Friday’s classes were over. It was four in the afternoon and, as was their usual practice, the dozen girls who regularly attended the “Old Lecturer’s” informal discussions on “Crystallization” had gathered for tea, cookies, and chat in one of the larger rooms of The Winnington School for Girls in North Cheshire. Sometimes the Old Lecturer was in residence at Winnington all week long. Sometimes he came up from London only for the weekend, but always, in this latter case, he arrived in time for their session.
As the tea was poured and the cookies shared, everyone exchanged cordialities. Then, after all were settled comfortably, the Old Lecturer would resume telling them more of the wonders of the rocks that contained crystals, explaining how, if one examined them carefully–as they deserved!–one soon found that such stones were not only beautiful in the extreme, but that their stories were analogues of their own, that the cracks and whorls and lovelinesses and dark places in them (he brought many from his own collection for illustration) were emblematic of their own lives. (A few among the assembled occasionally thought he was being a bit far-fetched: How could rocks, however lovely, be like them?!)
But–as often happened–it was not long before the discussion slipped away from stones to issues which concerned the girls’ lives more immediately. On this day, as they were discussing the rents in rocks, it was Sybil (so nicknamed because she knew Latin well), who was brave enough to say aloud that, almost always, she felt as if she wasn’t “good enough”–sometimes she wasn’t good enough in or at this, sometimes in or at that, sometimes in or at something other, but always in or at something. In this, she said, she was like the scarred rock in the Old Lecturer’s hand. The worrisome thing was that the rock would always have its defect and she would dearly love to do something to make her unpleasant feeling of not being good enough go away. Abashed nods indicated that not a few of the other girls shared the same feeling.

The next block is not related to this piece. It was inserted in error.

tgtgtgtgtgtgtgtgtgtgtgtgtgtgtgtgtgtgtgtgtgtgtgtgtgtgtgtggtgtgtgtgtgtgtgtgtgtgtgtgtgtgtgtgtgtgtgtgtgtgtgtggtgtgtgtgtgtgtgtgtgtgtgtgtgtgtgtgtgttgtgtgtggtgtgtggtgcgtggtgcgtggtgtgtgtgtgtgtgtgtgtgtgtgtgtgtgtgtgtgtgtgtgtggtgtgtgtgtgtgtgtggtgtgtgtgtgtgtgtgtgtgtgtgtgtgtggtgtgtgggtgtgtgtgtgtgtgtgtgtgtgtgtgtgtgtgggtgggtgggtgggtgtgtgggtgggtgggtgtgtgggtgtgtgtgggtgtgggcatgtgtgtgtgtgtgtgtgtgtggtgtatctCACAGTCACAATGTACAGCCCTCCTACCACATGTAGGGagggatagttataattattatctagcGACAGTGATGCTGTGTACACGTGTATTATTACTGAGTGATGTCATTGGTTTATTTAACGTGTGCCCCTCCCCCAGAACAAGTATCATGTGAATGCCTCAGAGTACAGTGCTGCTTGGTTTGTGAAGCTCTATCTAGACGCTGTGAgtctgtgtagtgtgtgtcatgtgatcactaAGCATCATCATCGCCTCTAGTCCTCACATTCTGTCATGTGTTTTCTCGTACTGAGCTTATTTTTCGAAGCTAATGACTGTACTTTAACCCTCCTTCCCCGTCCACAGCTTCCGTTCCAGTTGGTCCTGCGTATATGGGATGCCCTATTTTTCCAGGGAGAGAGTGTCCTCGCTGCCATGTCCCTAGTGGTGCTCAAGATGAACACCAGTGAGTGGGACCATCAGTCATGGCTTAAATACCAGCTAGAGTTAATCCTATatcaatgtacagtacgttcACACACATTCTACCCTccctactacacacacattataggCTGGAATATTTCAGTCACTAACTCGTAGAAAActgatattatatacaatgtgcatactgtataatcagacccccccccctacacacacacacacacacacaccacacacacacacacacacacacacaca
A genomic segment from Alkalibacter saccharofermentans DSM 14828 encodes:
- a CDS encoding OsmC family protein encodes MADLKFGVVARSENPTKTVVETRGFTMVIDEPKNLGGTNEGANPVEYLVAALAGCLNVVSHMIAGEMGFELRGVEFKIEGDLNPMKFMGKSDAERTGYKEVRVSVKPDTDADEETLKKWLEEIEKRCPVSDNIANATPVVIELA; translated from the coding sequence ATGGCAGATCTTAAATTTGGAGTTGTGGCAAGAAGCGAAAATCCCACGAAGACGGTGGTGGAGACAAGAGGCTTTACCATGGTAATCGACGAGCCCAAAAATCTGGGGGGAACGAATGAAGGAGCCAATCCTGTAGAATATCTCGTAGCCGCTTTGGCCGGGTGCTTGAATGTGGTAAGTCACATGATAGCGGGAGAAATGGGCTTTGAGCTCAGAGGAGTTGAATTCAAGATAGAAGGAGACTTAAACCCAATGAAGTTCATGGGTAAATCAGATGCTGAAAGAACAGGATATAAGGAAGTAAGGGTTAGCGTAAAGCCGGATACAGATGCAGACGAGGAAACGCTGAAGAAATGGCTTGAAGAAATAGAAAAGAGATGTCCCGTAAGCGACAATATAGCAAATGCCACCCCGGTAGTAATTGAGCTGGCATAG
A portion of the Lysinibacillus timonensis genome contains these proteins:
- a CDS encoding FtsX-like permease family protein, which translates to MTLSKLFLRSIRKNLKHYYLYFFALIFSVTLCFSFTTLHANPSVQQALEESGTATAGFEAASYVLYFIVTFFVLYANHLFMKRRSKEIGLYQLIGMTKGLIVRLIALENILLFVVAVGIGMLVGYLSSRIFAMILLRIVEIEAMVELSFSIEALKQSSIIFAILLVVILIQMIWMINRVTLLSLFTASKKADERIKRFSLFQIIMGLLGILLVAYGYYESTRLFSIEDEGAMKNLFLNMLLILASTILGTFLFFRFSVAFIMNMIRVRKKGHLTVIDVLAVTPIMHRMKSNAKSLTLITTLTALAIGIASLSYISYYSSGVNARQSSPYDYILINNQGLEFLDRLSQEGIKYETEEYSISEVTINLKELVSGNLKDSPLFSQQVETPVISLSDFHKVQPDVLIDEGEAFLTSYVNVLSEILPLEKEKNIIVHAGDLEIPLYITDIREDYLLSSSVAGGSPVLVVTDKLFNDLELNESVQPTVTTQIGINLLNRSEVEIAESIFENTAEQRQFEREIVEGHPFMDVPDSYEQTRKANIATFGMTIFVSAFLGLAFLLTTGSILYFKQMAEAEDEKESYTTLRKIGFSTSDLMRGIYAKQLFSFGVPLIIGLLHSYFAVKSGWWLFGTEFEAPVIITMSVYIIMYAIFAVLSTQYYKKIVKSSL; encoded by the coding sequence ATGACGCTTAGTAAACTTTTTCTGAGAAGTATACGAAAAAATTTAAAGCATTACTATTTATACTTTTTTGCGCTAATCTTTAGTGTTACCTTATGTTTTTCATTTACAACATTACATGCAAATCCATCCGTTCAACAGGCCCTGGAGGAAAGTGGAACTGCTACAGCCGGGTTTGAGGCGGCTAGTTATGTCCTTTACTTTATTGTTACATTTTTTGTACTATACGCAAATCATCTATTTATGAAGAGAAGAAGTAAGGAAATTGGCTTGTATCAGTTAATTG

The Old Lecturer listened to and watched these confessions attentively. After they had ceased, he sat silently for a few moments, as if he were an archer readying his arrow for what he knew would be an extremely important flight. Then, looking carefully at his charges, he spoke as follows: “My dear young ladies,” he began,
your wisdom and duty touching soul-sickness are just the same. Ascertain clearly what is wrong with you; and then, so far as you know any means of mending it, take those means, and have done. When you are examining yourself, never call yourself a “sinner”; that is very cheap abuse–and utterly useless. [If you do so, you] may even get to like it, and be proud of it! But [on the other hand, do] call yourself a liar, a coward, a sluggard, a glutton, or an evil-eyed jealous wretch if you indeed find yourself to be in any wise any of these. Take steady means to check yourself in whatever fault you have ascertained and justly accuse yourself of; and, as soon as you are in active way of mending, you will be no more inclined to moan over an undefined corruption.